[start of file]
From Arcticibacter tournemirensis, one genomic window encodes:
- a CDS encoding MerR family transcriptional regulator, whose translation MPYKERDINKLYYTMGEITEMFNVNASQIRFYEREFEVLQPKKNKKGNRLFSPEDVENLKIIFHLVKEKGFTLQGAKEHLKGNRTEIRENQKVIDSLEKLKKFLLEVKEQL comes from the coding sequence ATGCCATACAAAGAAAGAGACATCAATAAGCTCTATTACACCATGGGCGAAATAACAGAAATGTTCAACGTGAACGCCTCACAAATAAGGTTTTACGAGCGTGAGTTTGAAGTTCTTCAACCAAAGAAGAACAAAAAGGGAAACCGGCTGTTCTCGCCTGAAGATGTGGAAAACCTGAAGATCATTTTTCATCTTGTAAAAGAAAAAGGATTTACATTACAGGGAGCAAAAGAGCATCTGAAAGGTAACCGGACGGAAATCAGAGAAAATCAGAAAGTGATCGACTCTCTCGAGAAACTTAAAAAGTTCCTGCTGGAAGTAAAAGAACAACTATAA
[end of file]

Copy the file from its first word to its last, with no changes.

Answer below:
From Arcticibacter tournemirensis, one genomic window encodes:
- a CDS encoding MerR family transcriptional regulator, whose translation MPYKERDINKLYYTMGEITEMFNVNASQIRFYEREFEVLQPKKNKKGNRLFSPEDVENLKIIFHLVKEKGFTLQGAKEHLKGNRTEIRENQKVIDSLEKLKKFLLEVKEQL comes from the coding sequence ATGCCATACAAAGAAAGAGACATCAATAAGCTCTATTACACCATGGGCGAAATAACAGAAATGTTCAACGTGAACGCCTCACAAATAAGGTTTTACGAGCGTGAGTTTGAAGTTCTTCAACCAAAGAAGAACAAAAAGGGAAACCGGCTGTTCTCGCCTGAAGATGTGGAAAACCTGAAGATCATTTTTCATCTTGTAAAAGAAAAAGGATTTACATTACAGGGAGCAAAAGAGCATCTGAAAGGTAACCGGACGGAAATCAGAGAAAATCAGAAAGTGATCGACTCTCTCGAGAAACTTAAAAAGTTCCTGCTGGAAGTAAAAGAACAACTATAA